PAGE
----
The term apsis (Greek: ἁψίς; plural apsidesz/, Greek: ἁψῖδες; "orbit") refers to an extreme point in the orbit of an object. It denotes either the points on the orbit, or the respective distance of the bodies. The word comes via Latin from Greek, there denoting a whole orbit, and is cognate with apse. Except for the theoretical possibility of one common circular orbit for two bodies of equal mass at diametral positions (symmetric binary star), there are two apsides for any elliptic orbit, named with the prefixes peri- (from περί (peri), meaning 'near') and ap-/apo- (from ἀπ(ό) (ap(ó)), meaning 'away from'), added in reference to the body being orbited. All periodic orbits are, according to Newton's Laws of motion, ellipses: either the two individual ellipses of both bodies (see the two graphs in the second figure), with the center of mass (or barycenter) of this two-body system at the one common focus of the ellipses, or the orbital ellipses, with one body taken as fixed at one focus, and the other body orbiting this focus (see top figure). All these ellipses share a straight line, the line of apsides, that contains their major axes (the greatest diameter), the foci, and the vertices, and thus also the periapsis and the apoapsis (see both figures). The major axis of the orbital ellipse (top figure) is the distance of the apsides, when taken as points on the orbit, or their sum, when taken as distances.
The major axes of the individual ellipses around the barycenter, respectively the contributions to the major axis of the orbital ellipses are inverse proportional to the masses of the bodies, i.e., a bigger mass implies a smaller axis/contribution. Only when one mass is sufficiently larger than the other, the individual ellipse of the smaller body around the barycenter comprises the individual ellipse of the larger body as shown in the second figure. For remarkable asymmetry, the barycenter of the two bodies may lie well within the bigger body, e.g., the Earth–Moon barycenter is about 75% of the way from Earth's center to its surface. If the smaller mass is negligible compared to the larger, then the orbital parameters are independent of the smaller mass (e.g. for satellites).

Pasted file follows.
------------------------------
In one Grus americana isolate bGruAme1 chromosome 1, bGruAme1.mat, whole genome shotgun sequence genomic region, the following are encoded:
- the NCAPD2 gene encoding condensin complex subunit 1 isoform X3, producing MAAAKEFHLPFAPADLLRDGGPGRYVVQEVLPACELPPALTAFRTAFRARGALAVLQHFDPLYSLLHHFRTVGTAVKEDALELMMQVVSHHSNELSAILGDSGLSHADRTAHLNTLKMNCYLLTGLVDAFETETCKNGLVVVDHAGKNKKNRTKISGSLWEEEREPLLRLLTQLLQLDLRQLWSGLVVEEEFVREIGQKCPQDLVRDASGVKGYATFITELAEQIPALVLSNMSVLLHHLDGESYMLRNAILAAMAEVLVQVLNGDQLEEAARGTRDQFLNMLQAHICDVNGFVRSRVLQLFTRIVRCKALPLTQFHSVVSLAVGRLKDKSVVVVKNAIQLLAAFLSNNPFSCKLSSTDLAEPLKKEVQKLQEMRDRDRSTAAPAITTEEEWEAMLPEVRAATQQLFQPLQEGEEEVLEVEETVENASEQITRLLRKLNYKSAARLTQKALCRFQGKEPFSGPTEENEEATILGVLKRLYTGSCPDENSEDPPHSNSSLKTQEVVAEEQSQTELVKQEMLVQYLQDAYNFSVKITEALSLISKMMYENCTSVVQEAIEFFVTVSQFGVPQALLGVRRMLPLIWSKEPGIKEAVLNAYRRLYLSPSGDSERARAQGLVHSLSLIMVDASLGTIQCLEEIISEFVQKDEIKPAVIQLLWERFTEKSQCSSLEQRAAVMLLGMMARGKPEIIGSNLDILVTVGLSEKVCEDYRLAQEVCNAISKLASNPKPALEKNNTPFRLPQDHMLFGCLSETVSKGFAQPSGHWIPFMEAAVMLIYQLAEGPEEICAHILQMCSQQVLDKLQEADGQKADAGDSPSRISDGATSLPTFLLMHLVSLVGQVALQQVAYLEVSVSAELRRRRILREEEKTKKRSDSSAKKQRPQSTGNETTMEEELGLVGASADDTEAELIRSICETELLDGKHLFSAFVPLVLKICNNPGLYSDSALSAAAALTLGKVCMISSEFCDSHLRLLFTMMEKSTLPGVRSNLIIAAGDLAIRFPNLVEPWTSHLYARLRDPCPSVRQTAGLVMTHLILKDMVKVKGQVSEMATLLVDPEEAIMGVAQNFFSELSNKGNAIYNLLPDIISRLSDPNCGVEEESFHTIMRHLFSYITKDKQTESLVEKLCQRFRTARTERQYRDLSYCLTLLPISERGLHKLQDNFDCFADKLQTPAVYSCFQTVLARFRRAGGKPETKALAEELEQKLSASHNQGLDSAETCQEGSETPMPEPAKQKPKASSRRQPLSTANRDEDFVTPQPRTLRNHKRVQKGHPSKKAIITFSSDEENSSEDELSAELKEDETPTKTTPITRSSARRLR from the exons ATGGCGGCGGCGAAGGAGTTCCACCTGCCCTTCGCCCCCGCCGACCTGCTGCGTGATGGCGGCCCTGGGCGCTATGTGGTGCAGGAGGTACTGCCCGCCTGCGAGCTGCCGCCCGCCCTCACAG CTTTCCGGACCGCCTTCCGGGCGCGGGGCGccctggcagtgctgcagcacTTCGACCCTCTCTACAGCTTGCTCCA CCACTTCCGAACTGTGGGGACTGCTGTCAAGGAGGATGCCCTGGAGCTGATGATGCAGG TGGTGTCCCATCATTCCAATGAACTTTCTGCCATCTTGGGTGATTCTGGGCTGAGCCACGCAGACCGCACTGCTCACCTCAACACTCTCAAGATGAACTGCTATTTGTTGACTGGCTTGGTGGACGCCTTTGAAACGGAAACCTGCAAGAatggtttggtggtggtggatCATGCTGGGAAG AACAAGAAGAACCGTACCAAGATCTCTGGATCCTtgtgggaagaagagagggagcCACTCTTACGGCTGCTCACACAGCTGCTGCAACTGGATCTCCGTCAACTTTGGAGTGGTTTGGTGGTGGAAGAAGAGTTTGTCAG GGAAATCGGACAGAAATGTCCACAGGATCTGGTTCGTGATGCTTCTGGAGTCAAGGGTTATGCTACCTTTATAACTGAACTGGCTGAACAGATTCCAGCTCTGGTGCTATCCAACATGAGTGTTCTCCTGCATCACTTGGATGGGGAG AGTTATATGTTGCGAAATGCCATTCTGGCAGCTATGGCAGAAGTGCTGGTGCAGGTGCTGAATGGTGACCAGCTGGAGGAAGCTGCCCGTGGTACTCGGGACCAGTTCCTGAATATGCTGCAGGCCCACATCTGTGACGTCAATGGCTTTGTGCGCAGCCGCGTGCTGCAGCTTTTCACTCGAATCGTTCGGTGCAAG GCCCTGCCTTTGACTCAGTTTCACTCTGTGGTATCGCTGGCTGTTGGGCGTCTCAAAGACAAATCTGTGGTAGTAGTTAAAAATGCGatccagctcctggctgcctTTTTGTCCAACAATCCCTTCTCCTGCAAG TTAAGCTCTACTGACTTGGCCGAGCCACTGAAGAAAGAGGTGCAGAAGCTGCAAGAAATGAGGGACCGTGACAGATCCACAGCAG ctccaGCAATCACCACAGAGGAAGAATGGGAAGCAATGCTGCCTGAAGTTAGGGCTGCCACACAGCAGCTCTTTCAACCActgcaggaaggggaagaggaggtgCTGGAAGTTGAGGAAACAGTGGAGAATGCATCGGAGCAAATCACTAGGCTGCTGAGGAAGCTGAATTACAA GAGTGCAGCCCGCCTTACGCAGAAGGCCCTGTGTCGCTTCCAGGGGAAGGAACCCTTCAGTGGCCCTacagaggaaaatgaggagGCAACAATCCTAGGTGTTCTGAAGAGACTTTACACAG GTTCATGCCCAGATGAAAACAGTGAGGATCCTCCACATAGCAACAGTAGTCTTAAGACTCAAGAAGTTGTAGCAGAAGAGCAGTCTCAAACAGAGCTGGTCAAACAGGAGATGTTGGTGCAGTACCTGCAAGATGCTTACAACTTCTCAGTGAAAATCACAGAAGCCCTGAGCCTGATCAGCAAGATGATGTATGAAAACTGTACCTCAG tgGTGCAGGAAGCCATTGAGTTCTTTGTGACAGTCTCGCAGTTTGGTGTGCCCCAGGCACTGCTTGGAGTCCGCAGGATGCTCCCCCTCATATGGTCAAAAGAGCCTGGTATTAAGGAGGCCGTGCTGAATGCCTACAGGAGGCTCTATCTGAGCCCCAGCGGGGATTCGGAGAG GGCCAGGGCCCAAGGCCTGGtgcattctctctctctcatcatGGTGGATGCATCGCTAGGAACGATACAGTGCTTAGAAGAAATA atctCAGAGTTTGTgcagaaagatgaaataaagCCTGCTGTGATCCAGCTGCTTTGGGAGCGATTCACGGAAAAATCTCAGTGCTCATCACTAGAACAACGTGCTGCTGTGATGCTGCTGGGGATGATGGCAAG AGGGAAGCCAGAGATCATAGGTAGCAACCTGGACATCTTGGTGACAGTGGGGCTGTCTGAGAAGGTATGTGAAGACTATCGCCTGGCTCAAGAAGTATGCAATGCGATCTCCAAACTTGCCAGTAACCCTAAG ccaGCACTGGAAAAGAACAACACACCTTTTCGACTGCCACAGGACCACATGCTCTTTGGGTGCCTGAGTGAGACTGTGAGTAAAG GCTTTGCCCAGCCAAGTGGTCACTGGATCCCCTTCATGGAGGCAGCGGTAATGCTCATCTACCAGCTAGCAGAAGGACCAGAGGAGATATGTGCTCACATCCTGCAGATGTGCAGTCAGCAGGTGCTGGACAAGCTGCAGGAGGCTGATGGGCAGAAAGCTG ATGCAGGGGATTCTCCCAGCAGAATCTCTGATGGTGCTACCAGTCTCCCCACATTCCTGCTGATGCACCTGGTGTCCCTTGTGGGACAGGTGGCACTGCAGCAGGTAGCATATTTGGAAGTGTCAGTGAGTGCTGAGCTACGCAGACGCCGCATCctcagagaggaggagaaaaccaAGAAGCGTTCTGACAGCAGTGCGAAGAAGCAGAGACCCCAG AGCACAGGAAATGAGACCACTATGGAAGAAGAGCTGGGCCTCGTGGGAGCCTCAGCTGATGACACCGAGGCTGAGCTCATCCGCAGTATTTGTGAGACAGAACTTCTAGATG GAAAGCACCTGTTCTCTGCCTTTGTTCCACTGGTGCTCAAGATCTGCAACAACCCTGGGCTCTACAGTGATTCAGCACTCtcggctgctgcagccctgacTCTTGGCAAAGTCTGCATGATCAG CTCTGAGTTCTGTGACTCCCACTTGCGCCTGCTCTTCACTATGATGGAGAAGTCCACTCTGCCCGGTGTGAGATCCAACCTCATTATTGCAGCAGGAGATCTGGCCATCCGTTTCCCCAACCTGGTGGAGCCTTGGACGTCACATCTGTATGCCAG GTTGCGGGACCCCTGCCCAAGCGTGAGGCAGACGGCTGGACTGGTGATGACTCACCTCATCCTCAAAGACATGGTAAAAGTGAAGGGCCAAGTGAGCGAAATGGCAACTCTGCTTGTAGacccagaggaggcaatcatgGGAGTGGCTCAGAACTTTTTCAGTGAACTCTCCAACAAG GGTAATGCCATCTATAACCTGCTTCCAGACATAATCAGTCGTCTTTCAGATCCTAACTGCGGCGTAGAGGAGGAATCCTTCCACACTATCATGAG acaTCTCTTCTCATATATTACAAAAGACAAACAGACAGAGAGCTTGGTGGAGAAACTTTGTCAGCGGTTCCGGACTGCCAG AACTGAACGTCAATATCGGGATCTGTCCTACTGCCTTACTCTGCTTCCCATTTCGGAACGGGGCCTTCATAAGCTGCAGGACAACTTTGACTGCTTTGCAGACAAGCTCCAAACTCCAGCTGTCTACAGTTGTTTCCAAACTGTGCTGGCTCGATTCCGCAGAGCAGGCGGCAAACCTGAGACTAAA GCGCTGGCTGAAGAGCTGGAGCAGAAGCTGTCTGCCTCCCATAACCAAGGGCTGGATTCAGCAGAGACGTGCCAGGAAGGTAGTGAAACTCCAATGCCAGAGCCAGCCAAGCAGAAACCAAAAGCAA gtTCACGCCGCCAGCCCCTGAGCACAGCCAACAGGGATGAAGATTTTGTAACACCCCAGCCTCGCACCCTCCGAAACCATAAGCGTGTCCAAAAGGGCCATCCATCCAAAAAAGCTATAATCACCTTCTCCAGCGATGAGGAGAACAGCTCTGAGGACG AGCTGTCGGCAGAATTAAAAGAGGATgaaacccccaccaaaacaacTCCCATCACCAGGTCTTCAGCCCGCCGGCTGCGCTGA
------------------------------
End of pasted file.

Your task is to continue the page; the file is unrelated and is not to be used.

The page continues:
For general orbits, the terms periapsis and apoapsis (or apapsis) are used. Pericenter and apocenter are equivalent alternatives, referring explicitly to the respective points on the orbits, whereas periapsis and apoapsis may also refer to the smallest and largest distances of the orbiter and its host.
For a body orbiting the Sun, the point of least distance is the perihelion (n/), and the point of greatest distance is the aphelion (n/).
The terms become periastron and apastron when discussing orbits around other stars.
For any satellite of Earth, including the Moon, the point of least distance is the perigee (iː/) and greatest distance the apogee, from Ancient Greek Γῆ (Gē), "land" or "earth".
For objects in lunar orbit, the point of least distance is sometimes called the pericynthion (n/) and the greatest distance the apocynthion (n/). Perilune and apolune are also used.
In orbital mechanics, the apsides technically refer to the distance measured between the barycenters of the central body and orbiting body. However, in the case of a spacecraft, the terms are commonly used to refer to the orbital altitude of the spacecraft above the surface of the central body (assuming a constant, standard reference radius).